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Flix at :48: 'Barbarian' chooses campy silliness over believability

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A red poster for the movie Barbarian shows a woman looking at herself in a mirror.

The odds of me praising a current day horror or thriller movie are the same as the odds of me loving an Adam Sandler movie. And for those of you out there who don't yet understand my tone, those odds are low. They'll continue to remain low thanks to the new horror movie "Barbarian" from writer, director, actor Zach Cregger ("The Civil War on Drugs," 2011).

When a young woman arrives at her rental home while visiting Detroit, the situation gets awkward when another guest is already staying in the home. The ordinary house is not what it seems when the young woman discovers locking doors, pitch-black underground tunnels and dripping breast milk. "Barbarian" starts out with enough promise slowly building the mystery and tension. And then that promise is put into a burning car and driven off the cliff of reality and believability in favor of campy silliness and over-the-top violence.

So this sub-genre of goofy, scary and bloody horror films doesn't seem to be going away and continues to be popular enough to still make money. But being such a mish-mash of emotional tones, from nervousness to idiocy to fear to laughter, I don't get why this horror sub-genre should be viewed as legitimate as other sub-genres. "Barbarian" feels like it doesn't want to decide what kind of movie it is or even what it's about. Yes, it has some effective jump scares and surprises. It also has a lot of time spent on characters' backstories and a lot of shallow attempts at predictable jokes. (Do the backstories help build a connection between the audiences in the theater and the characters on screen? No, because these backstories are either too boring or too heinous.)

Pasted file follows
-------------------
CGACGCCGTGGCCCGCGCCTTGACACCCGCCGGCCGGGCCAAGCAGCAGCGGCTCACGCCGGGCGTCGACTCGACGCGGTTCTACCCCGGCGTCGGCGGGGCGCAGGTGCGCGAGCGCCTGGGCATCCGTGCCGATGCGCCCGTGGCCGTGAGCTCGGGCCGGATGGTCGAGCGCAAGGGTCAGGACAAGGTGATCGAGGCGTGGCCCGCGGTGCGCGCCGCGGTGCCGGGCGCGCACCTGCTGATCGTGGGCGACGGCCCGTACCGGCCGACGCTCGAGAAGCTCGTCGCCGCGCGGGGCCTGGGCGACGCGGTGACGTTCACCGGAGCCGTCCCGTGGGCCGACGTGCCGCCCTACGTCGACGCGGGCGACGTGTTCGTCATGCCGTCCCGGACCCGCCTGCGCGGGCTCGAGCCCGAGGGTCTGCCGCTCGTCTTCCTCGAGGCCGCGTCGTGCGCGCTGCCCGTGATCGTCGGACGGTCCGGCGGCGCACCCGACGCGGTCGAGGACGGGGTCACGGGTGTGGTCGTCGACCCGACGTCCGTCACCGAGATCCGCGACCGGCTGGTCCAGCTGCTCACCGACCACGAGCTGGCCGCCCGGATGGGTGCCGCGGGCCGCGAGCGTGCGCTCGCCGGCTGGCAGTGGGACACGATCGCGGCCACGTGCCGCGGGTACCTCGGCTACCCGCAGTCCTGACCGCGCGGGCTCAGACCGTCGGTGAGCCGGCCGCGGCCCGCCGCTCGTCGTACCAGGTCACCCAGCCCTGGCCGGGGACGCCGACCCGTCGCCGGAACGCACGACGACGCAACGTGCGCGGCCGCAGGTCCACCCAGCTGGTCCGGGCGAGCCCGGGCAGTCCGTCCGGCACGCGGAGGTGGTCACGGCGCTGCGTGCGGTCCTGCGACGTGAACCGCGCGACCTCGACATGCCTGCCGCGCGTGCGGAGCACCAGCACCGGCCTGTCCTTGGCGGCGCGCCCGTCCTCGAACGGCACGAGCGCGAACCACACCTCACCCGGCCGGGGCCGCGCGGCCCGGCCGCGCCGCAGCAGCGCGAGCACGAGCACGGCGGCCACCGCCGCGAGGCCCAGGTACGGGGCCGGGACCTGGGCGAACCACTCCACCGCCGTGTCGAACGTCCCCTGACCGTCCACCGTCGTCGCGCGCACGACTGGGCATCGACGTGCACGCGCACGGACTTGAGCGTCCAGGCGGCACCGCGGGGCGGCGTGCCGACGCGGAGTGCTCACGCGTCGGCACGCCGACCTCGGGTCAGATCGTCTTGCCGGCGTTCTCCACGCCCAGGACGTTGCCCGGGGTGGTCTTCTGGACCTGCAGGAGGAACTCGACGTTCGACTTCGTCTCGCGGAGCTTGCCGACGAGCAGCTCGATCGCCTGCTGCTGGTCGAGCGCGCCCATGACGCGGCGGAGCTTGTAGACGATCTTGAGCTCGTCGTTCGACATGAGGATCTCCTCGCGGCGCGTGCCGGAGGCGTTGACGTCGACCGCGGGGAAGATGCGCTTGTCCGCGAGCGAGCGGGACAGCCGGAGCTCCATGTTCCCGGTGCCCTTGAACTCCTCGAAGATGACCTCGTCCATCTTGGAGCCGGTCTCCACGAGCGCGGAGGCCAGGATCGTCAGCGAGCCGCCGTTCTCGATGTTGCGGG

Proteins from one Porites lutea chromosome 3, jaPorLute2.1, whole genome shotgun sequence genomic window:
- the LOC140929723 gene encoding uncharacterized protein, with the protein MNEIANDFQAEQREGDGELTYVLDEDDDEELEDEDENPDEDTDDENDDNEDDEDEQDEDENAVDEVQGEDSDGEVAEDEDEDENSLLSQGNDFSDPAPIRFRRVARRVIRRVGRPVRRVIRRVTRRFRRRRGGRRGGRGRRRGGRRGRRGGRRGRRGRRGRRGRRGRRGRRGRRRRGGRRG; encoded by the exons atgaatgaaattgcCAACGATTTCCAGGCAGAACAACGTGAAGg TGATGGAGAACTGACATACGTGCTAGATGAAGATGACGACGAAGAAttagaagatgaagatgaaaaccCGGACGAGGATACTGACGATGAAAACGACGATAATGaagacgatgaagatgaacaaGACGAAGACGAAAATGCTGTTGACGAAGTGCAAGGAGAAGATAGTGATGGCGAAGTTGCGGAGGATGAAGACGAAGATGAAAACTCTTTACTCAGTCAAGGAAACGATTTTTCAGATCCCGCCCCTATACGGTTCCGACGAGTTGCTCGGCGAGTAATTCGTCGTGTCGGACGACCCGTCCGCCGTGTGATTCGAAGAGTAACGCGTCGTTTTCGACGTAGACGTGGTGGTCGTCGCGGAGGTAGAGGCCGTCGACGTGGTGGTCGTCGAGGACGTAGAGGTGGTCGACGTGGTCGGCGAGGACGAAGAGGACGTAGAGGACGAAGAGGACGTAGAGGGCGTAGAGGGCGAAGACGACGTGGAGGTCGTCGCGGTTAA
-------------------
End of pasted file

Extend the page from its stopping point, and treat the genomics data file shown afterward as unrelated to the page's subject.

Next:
Being such a blatantly schizophrenic story, and trying to check so many boxes of topical issues (like the #MeToo movement, inept police officers and economic despair), I'm struggling with a few questions. Are audiences supposed to be on the edge of their seats for this one? Are they supposed to giggle to themselves at all the campiness and impossible death scenes? Are they encouraged to think about what's even happening? For movies like this I don't think it matters, because audiences paid money for tickets ... and that's what really matters.

Casey T. Allen is a native of Utah who graduated from Utah State University with a Bachelor's degree in English in 2007. He has worked in many capacities throughout USU campus and enjoys his time at UPR to continually exercise his writing.